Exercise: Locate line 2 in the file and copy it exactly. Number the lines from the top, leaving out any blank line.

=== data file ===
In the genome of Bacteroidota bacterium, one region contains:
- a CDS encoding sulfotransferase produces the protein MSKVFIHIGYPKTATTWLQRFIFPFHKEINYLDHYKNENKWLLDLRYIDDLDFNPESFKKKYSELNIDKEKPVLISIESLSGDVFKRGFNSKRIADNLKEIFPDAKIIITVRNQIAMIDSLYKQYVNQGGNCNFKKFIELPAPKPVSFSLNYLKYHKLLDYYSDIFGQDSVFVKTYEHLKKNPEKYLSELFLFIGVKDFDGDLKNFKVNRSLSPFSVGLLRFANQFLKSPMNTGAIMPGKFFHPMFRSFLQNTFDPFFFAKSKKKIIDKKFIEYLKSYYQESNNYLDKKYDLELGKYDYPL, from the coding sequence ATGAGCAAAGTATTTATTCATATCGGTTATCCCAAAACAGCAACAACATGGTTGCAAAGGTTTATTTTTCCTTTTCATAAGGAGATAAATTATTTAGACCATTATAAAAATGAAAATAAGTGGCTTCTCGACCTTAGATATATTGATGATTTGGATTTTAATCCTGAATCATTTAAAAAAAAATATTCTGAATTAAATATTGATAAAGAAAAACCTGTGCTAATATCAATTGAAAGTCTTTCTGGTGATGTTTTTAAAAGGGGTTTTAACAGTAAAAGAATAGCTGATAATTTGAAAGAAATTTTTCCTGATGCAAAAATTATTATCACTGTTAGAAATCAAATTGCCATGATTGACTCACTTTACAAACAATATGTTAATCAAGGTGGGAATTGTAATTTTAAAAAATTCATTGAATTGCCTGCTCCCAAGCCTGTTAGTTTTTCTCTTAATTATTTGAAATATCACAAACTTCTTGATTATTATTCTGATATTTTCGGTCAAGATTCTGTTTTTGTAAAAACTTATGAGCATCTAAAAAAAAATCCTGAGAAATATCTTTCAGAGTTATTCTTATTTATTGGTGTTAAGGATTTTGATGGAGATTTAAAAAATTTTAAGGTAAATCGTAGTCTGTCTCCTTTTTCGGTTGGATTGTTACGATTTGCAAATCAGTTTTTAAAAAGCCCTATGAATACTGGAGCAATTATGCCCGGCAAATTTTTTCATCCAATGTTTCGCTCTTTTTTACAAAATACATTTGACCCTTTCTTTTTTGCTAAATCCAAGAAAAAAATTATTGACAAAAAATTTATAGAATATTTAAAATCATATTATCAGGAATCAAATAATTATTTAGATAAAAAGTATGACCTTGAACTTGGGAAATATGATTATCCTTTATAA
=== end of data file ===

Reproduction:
- a CDS encoding sulfotransferase produces the protein MSKVFIHIGYPKTATTWLQRFIFPFHKEINYLDHYKNENKWLLDLRYIDDLDFNPESFKKKYSELNIDKEKPVLISIESLSGDVFKRGFNSKRIADNLKEIFPDAKIIITVRNQIAMIDSLYKQYVNQGGNCNFKKFIELPAPKPVSFSLNYLKYHKLLDYYSDIFGQDSVFVKTYEHLKKNPEKYLSELFLFIGVKDFDGDLKNFKVNRSLSPFSVGLLRFANQFLKSPMNTGAIMPGKFFHPMFRSFLQNTFDPFFFAKSKKKIIDKKFIEYLKSYYQESNNYLDKKYDLELGKYDYPL, from the coding sequence ATGAGCAAAGTATTTATTCATATCGGTTATCCCAAAACAGCAACAACATGGTTGCAAAGGTTTATTTTTCCTTTTCATAAGGAGATAAATTATTTAGACCATTATAAAAATGAAAATAAGTGGCTTCTCGACCTTAGATATATTGATGATTTGGATTTTAATCCTGAATCATTTAAAAAAAAATATTCTGAATTAAATATTGATAAAGAAAAACCTGTGCTAATATCAATTGAAAGTCTTTCTGGTGATGTTTTTAAAAGGGGTTTTAACAGTAAAAGAATAGCTGATAATTTGAAAGAAATTTTTCCTGATGCAAAAATTATTATCACTGTTAGAAATCAAATTGCCATGATTGACTCACTTTACAAACAATATGTTAATCAAGGTGGGAATTGTAATTTTAAAAAATTCATTGAATTGCCTGCTCCCAAGCCTGTTAGTTTTTCTCTTAATTATTTGAAATATCACAAACTTCTTGATTATTATTCTGATATTTTCGGTCAAGATTCTGTTTTTGTAAAAACTTATGAGCATCTAAAAAAAAATCCTGAGAAATATCTTTCAGAGTTATTCTTATTTATTGGTGTTAAGGATTTTGATGGAGATTTAAAAAATTTTAAGGTAAATCGTAGTCTGTCTCCTTTTTCGGTTGGATTGTTACGATTTGCAAATCAGTTTTTAAAAAGCCCTATGAATACTGGAGCAATTATGCCCGGCAAATTTTTTCATCCAATGTTTCGCTCTTTTTTACAAAATACATTTGACCCTTTCTTTTTTGCTAAATCCAAGAAAAAAATTATTGACAAAAAATTTATAGAATATTTAAAATCATATTATCAGGAATCAAATAATTATTTAGATAAAAAGTATGACCTTGAACTTGGGAAATATGATTATCCTTTATAA